“It’s just a fun day on the beach with a bunch of kids surfing and competing against each other,” said Rick Anthony, director of the Atlantic Surfing Federation, who was running the surf competition. “There are some good surfers, I just wish we had some better waves to prove it today.”
Despite the infrequency of breaking waves, surfers like Chris Stone, who has surfed nearly every day for the past five years – even in the winter – and competed in the under 16 and under 18 heats, found ways to make the most of the situation.
“I was always at the beach all the time and it’s just something that people did out here in the Rockaways, so I got into it, too,” Stone said. “It was kind of hard to surf out there, but I guess I got it done.”
There were several divisions of competition, including the boys under 12 won by Sandon Herinski; under 14 boys won by Patrick Murphy; under 18 long board girls won by Erin Koehler; under 14 girls won by Summer Edgeness; under 16 girls won by Dakota Edgeness; men’s 18 to 30 division won by Christian Rojas; the open division won by Alexander Dumont; and the women’s division won by Grace Lee.
Stone walked away the winner of both heats he entered after his back-to-back, no-nonsense attack on the few cresting waves that showed face while he and his friendly competitors were in the water. Stone has been competing for the past three years and hopes to go to college in California, where he plans to surf, but promised his mother that he wouldn’t skip class to do it.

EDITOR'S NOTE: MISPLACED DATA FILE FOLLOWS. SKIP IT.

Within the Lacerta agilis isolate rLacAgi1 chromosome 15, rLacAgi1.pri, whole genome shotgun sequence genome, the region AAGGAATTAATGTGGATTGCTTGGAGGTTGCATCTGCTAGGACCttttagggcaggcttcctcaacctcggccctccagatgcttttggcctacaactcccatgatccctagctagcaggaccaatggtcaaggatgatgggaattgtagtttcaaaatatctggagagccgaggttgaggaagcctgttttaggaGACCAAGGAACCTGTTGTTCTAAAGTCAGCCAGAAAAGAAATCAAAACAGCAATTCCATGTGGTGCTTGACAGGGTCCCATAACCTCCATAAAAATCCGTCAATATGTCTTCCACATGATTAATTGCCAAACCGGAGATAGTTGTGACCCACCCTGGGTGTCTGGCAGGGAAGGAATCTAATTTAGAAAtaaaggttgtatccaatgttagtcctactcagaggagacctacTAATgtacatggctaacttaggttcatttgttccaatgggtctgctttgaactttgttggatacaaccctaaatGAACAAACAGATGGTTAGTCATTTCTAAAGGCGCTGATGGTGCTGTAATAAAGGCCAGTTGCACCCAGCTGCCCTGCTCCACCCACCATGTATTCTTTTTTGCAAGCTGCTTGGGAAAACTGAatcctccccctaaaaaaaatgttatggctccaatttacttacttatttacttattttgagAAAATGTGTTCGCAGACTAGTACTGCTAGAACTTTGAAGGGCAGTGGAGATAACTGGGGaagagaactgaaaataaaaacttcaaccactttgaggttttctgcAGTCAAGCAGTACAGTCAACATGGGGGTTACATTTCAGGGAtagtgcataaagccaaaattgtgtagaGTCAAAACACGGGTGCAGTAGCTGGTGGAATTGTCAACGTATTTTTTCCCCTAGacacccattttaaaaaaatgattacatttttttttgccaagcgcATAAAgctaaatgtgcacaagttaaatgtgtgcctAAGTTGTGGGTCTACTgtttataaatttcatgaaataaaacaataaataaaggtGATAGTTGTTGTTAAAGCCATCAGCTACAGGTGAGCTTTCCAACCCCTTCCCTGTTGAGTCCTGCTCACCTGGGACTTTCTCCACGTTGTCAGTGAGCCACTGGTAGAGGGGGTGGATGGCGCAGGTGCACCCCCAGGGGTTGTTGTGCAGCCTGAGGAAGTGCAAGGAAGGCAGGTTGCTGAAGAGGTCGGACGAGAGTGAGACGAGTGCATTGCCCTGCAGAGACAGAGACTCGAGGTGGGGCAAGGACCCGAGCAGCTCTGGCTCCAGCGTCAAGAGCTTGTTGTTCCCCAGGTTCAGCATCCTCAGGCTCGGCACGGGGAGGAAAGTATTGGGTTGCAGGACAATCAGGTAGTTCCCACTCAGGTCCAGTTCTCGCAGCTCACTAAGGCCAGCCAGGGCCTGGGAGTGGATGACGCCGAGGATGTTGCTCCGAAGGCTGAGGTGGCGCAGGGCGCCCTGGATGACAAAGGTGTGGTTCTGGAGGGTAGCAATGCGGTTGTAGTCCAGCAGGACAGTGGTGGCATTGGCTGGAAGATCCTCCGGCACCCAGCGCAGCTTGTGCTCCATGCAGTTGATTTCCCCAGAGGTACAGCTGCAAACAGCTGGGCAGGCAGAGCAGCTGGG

In shore and about a block down the beach from the competition, a decent crowd gathered around two live music stages and several booths occupied by locals like three-year-old Locals Surf Lessons and End of the A, a mobile fashion boutique that opened this spring in the Rockaways.
“We’ve been surfing and teaching pretty much all our lives,” said Locals co-owner Mike Reinhardt after demonstrating one of the school’s tools, a board on a sort of rolling pin that helps new riders learn to balance. “We have a kid's camp that runs in the summer time for about nine weeks. That’s really fun and we’re super stoked to be teaching the kids. We also teach adults year-round.”
Stretching as far as could be seen in either direction down the beach was a long, rusty pipe with the words “KEEP OFF” scrawled in graffiti every 50 feet or so, along with a ticker tape of red plastic flags.
These flags, though they seemed to fit right into the festive atmosphere of Rockstock, actually were meant to ward off would-be swimmers, since there were no lifeguards on duty.
After the festival, it was learned that this was part of an Army Corps of Engineers project, and that the beach was reportedly shut down by the city, though the onsite Parks Department employees seemed not to be aware of this.